FONDA - Montgomery County may switch to a new insurance plan for county retirees, saving the county about $470,000.
The Personnel Committee on Tuesday pushed forward a suggestion to the full Board of Supervisors to switch to the Medicare Advantage Plan, which would cover more than 200 retired employees.
Darren Moser, vice president of finance at Benetech, the county's health insurance consultant, said the Medicare Advantage Plan would allow retirees enrolled in Medicare to pay no copay for office visits, but they would not receive a $100 reimbursement for Medicare Part B premium costs. Instead, the reimbursements would go to the county.
The plan, according to Benetech, would save each eligible retiree $16.65 a month in premiums. Each couple would save $33.31 a month.
However, Personnel Director Richard Baia said that under the new plan, retirees would spend more in copays for prescription drugs than they do now.
Baia said the current insurance plan charges nothing for generic prescription drugs. With the new plan, generic drugs would cost $10 apiece and brand names $20.
Baia said he would like to see an amendment to the plan saying if someone were to not pay their premiums in a given amount of time, he or she would be removed from the Medicare Advantage Plan. According to Baia, he has a few retirees who have yet to pay their late fees or premiums.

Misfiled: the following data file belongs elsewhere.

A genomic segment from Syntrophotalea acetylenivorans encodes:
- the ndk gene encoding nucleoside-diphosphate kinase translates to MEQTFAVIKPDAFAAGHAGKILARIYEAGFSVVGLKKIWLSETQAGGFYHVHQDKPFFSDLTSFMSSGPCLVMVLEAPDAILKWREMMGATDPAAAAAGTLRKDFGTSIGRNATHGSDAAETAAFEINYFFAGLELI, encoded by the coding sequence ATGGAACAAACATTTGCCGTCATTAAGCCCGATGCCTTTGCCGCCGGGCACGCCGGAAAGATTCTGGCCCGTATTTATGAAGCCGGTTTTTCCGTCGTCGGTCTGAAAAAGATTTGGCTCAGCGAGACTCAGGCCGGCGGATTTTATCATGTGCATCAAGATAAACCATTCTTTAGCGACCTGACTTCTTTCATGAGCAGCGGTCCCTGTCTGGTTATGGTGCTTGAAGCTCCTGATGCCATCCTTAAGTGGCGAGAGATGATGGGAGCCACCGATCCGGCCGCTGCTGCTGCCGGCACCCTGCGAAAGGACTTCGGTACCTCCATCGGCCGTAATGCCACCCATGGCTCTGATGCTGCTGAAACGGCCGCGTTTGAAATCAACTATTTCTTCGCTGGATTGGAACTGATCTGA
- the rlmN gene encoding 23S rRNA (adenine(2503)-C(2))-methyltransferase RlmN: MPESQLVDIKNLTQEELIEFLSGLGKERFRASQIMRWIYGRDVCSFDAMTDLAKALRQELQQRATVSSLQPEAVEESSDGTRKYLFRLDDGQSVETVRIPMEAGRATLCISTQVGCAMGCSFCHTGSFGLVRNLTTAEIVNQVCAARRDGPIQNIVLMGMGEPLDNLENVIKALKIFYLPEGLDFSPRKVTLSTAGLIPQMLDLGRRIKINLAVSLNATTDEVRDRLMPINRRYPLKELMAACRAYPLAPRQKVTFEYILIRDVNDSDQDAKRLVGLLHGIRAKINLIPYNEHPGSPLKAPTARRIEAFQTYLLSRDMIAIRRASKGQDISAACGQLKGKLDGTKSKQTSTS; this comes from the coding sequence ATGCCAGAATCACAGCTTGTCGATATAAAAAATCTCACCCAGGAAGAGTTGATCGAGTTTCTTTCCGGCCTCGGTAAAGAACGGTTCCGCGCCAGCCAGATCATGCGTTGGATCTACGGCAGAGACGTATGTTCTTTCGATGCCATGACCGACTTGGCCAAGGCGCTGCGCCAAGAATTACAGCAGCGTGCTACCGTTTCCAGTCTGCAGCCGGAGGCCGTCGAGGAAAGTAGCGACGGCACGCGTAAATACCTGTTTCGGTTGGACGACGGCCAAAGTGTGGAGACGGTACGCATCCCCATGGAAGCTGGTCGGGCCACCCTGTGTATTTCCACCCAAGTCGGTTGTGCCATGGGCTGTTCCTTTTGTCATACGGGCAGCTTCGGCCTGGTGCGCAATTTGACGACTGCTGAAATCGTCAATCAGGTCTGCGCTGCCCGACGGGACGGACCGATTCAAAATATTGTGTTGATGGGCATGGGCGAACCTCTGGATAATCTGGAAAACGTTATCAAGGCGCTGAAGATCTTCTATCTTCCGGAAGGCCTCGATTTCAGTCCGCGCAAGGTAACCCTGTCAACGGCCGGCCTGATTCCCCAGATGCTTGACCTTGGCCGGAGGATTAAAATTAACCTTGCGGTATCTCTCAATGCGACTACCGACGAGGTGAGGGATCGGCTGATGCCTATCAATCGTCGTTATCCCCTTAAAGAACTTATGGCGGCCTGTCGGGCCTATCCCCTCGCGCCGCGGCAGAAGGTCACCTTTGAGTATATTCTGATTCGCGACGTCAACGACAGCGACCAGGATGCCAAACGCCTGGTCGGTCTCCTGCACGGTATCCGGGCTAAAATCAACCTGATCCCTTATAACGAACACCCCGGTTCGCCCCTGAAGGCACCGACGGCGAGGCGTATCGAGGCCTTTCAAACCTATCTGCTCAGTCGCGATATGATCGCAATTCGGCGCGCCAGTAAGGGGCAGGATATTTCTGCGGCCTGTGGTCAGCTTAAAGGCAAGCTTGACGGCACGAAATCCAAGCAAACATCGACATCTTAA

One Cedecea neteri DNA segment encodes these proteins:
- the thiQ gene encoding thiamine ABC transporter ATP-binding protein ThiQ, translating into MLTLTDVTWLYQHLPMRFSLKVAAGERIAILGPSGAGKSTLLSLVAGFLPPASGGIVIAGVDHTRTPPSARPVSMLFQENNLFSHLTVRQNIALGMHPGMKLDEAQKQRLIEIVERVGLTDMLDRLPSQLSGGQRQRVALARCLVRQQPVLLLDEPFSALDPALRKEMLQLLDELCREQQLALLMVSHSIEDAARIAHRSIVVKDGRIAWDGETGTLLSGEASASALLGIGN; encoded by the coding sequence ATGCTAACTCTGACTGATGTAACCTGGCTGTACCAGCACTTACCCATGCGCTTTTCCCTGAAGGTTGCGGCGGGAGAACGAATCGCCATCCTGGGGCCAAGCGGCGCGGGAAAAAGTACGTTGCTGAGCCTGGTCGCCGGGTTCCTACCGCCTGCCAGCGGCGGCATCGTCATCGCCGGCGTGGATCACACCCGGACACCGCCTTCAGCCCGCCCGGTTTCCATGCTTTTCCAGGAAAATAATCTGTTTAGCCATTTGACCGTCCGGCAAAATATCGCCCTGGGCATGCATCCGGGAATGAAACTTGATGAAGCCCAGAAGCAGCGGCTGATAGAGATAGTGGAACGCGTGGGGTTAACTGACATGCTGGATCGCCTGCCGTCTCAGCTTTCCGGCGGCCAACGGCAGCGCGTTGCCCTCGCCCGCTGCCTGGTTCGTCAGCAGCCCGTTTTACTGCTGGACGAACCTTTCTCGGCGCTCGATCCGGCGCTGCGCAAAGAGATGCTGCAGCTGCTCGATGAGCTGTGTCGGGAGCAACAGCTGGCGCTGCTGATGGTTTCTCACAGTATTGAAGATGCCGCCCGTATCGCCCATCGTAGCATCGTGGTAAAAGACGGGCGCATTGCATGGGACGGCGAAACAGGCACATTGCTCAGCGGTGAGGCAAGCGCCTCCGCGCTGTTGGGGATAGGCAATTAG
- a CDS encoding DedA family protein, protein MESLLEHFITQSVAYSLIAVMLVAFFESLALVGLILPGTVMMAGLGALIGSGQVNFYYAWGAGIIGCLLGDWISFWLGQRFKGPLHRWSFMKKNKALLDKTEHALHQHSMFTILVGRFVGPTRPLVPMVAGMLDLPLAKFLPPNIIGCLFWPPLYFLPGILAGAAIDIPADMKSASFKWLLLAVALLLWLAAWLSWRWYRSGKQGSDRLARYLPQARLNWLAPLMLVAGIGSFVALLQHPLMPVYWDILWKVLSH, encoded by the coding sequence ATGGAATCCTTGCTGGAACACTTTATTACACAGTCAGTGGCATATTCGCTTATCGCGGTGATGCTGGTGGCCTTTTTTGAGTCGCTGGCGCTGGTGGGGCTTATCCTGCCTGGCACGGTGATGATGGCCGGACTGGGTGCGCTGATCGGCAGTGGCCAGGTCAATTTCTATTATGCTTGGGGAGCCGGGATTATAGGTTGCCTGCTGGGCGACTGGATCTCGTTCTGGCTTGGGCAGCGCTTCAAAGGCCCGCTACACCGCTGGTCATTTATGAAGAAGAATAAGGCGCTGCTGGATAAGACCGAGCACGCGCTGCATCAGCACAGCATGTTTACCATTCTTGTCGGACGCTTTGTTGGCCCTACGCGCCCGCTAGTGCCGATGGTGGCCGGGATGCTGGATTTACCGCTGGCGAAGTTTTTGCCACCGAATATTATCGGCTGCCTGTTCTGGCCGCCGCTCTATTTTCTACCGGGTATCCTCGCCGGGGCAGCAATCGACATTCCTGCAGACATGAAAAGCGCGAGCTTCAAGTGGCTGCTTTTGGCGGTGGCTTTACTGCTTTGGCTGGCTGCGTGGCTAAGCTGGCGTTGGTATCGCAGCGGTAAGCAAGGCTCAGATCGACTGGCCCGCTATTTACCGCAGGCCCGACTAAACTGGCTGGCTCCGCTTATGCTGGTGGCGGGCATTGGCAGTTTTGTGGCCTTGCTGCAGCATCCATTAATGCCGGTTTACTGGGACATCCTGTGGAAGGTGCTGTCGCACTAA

Benetech Account Manager Marissa Dalmata said the switch would include three major changes. Retirees no longer would be responsible for paying a deductible if they visit a non-Blue Shield provider; diabetes supplies would be covered in full; and CanaRx no longer would be an option for prescription drugs.
One of the other suggested insurance plans would save the county an additional $90,000 but would require retirees to pay a $25 copay.
Amsterdam 2nd Ward Supervisor Anthony Stark said he was concerned with letting that money go.
"It's a $90,000 difference," he said, reminding the board of the county's projected $3 million shortfall in the upcoming 2013 budget and the chance of employee layoffs. "I think we owe it to the current employees about to get the ax to save what we can."
"This is affecting the group that has a fixed income," said Root Supervisor John Thayer. "The $25 copay is something they currently don't have to pay, and I don't see where leaving $90,000 on the table is going to make a difference between closing our doors and keeping Montgomery County open."
Florida Town Supervisor William Strevy agreed with Thayer, saying he believes the new plan benefits the county and the retirees.
The plan switch would have to be approved by the full Board of Supervisors, which will meet Tuesday at 7 p.m. at the County Office Building.
Arthur Cleveland is the Montgomery County Reporter. He can be reached at firstname.lastname@example.org